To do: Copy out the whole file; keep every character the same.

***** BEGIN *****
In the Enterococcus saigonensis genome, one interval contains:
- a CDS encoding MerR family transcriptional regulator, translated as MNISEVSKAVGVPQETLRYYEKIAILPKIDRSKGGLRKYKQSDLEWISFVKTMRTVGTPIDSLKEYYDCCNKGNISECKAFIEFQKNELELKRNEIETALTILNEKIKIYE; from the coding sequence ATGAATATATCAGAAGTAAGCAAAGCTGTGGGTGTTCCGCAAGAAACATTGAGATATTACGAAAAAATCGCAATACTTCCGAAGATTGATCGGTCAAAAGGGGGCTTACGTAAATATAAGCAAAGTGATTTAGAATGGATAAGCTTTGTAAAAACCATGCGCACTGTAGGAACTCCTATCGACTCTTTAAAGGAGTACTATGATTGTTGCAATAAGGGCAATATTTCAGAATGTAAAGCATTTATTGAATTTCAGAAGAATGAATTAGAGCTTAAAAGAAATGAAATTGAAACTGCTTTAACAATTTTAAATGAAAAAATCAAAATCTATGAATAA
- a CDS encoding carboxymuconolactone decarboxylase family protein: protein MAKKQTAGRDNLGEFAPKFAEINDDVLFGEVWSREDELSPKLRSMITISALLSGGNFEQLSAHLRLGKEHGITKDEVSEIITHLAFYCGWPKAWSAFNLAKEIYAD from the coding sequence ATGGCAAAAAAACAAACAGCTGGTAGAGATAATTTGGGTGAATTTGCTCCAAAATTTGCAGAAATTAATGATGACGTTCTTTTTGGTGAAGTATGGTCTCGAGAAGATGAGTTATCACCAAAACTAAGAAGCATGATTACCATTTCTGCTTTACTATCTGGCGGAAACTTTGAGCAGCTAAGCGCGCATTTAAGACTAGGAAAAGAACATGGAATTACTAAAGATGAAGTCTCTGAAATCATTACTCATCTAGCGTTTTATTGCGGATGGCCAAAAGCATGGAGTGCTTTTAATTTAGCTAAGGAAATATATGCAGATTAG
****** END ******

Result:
In the Enterococcus saigonensis genome, one interval contains:
- a CDS encoding MerR family transcriptional regulator, translated as MNISEVSKAVGVPQETLRYYEKIAILPKIDRSKGGLRKYKQSDLEWISFVKTMRTVGTPIDSLKEYYDCCNKGNISECKAFIEFQKNELELKRNEIETALTILNEKIKIYE; from the coding sequence ATGAATATATCAGAAGTAAGCAAAGCTGTGGGTGTTCCGCAAGAAACATTGAGATATTACGAAAAAATCGCAATACTTCCGAAGATTGATCGGTCAAAAGGGGGCTTACGTAAATATAAGCAAAGTGATTTAGAATGGATAAGCTTTGTAAAAACCATGCGCACTGTAGGAACTCCTATCGACTCTTTAAAGGAGTACTATGATTGTTGCAATAAGGGCAATATTTCAGAATGTAAAGCATTTATTGAATTTCAGAAGAATGAATTAGAGCTTAAAAGAAATGAAATTGAAACTGCTTTAACAATTTTAAATGAAAAAATCAAAATCTATGAATAA
- a CDS encoding carboxymuconolactone decarboxylase family protein: protein MAKKQTAGRDNLGEFAPKFAEINDDVLFGEVWSREDELSPKLRSMITISALLSGGNFEQLSAHLRLGKEHGITKDEVSEIITHLAFYCGWPKAWSAFNLAKEIYAD from the coding sequence ATGGCAAAAAAACAAACAGCTGGTAGAGATAATTTGGGTGAATTTGCTCCAAAATTTGCAGAAATTAATGATGACGTTCTTTTTGGTGAAGTATGGTCTCGAGAAGATGAGTTATCACCAAAACTAAGAAGCATGATTACCATTTCTGCTTTACTATCTGGCGGAAACTTTGAGCAGCTAAGCGCGCATTTAAGACTAGGAAAAGAACATGGAATTACTAAAGATGAAGTCTCTGAAATCATTACTCATCTAGCGTTTTATTGCGGATGGCCAAAAGCATGGAGTGCTTTTAATTTAGCTAAGGAAATATATGCAGATTAG